First of all, let me thank my neighbor Kathy, who doesn't read this blog because she doesn't even know us well enough to realize it exists, but who brought my family dinner tonight just to be kind. She brought us dinner a couple months ago, too, but she wanted to do it again since, as she said, the help usually dies down once the babies aren't so new anymore. And so I thank Kathy publicly for her ham, cheesy hash brown potatoes and spinach and strawberry salad with poppy seed dressing dinner (plus side of chopped fruit for the boys) not only to let the world know what a thoughtful neighbor she is but so you can all see how I keep my sunny disposition: I NEVER deny help. That is survival strategy number one.
Survival Strategy Number 1: Never deny help.
I keep my cheerful demeanor, my peaceful attitude, my steely resolve amidst chaos by allowing and requesting help anytime it is available. I realized recently that it is rare that I am holding a baby when I have visitors. I will dump one or both babies on my guest's shoulders and go about chit chatting or doing whatever needs doing. With two babies I clock a lot of hours holding, soothing, making faces to and feeding babies. I can always afford a break. Plus, I have two other children to feed, clean, soothe and engage with. This is a lot of other people's needs to attend to and therefor I NEVER DENY HELP.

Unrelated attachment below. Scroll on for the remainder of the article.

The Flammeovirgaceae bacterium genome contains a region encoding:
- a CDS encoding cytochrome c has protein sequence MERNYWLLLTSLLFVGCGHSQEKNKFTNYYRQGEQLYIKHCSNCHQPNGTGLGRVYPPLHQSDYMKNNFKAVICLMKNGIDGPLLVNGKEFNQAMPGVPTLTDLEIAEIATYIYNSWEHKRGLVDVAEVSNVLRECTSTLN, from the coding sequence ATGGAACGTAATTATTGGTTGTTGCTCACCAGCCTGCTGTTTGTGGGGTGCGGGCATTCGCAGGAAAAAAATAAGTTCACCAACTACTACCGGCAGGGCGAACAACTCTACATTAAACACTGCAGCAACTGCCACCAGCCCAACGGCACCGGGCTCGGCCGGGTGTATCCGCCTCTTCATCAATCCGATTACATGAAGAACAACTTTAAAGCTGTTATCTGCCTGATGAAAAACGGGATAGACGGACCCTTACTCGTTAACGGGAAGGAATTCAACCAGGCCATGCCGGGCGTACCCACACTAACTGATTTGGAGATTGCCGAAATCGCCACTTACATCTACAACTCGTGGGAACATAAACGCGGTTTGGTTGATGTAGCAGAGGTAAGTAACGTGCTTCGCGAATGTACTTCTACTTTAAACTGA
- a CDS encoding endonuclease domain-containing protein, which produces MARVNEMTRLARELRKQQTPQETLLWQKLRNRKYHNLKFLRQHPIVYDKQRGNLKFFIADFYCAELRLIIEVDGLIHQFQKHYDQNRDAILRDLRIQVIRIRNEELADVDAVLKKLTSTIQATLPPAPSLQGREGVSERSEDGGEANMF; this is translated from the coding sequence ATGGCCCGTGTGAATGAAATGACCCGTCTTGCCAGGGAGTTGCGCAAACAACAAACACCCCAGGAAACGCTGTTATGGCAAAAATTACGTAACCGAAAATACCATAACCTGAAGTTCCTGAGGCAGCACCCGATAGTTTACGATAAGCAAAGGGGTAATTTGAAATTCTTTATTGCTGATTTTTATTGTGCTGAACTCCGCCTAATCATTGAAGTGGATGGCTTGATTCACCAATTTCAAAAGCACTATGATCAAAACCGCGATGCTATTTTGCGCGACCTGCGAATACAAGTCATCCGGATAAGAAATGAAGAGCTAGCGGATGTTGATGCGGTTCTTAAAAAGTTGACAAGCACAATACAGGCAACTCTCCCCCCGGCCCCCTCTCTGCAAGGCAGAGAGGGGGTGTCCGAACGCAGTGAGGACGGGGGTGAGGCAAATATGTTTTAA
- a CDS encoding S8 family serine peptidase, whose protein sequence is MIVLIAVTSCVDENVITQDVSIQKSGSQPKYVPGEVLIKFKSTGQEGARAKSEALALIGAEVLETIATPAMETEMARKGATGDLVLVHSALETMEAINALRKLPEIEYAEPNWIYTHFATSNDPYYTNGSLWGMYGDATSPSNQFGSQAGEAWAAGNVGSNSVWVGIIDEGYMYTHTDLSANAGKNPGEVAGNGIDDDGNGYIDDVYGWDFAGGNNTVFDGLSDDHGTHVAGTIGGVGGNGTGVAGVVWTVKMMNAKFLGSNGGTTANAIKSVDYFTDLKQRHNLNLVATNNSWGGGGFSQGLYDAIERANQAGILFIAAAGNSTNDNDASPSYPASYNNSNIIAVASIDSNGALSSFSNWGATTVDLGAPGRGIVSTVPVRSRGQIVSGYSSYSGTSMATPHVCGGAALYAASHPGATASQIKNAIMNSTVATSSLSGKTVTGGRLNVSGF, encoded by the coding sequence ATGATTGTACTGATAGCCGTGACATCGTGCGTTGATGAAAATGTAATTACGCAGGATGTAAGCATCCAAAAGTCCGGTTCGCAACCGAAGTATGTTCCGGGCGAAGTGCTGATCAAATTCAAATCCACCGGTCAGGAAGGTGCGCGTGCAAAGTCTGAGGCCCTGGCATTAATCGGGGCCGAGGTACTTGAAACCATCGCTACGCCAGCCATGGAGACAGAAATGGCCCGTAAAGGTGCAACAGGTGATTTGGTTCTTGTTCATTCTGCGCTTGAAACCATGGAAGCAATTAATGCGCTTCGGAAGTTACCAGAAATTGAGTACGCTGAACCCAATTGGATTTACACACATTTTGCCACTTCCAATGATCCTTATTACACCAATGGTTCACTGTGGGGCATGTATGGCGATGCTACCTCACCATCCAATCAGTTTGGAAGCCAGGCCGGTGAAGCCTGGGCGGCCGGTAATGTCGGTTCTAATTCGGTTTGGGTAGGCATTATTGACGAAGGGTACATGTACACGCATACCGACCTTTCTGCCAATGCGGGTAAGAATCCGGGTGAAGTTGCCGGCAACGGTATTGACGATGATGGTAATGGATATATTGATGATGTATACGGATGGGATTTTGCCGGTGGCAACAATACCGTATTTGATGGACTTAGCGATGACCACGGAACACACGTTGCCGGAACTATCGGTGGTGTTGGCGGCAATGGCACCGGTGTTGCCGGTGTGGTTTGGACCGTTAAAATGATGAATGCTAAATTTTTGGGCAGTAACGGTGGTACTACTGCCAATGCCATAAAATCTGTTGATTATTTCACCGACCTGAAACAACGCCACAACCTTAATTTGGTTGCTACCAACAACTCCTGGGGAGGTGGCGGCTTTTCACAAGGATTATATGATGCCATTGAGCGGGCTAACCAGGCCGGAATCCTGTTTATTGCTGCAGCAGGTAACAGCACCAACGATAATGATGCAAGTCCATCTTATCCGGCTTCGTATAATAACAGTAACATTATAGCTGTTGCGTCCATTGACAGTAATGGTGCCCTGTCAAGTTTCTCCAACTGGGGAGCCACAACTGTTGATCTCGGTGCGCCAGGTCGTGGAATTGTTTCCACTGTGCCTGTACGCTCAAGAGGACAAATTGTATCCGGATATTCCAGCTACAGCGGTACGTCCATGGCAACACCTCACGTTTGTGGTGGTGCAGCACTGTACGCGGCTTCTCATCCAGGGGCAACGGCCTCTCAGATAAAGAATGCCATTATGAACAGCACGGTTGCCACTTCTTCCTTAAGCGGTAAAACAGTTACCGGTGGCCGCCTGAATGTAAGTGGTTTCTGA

Also with help usually comes some kind of companionship, even if it's just for the 20 minutes someone is over dropping something off. Which leads me to my next survival strategy:
Survival Strategy Number 2: Get a witness.
I tell you, a horrible, hard-as-hell day alone with all these kids can really make me crack. I'll be one the phone to my mom or husband by 1pm crying about how this baby or that baby won't nap, or how this boy or that boy keeps screaming, but if someone is around watching it all go down somehow it makes things less stressful. Perhaps that's because that person is usually around to help out (see Survival Strategy Number 1) but really, even if that other person is just sitting on a couch drinking tea I feel a relief just knowing I'm not alone, and by alone I mean alone physically - there is another person there. And perhaps more importantly I'm getting a witness, a person who can really see why I'm starting to crack. Why does that make a girl feel better, even empowered, just knowing someone understands? I don't know. But it does.
So, this is kind of fun to think of these survival strategies and put them down in writing. I may do some more. But if you have ever been either a helper or witness in my daily life here I hope this lets you know how meaningful it is to me and my family. Your efforts, no matter how tiny, reap loving and beautiful rewards. Thank you, thank you!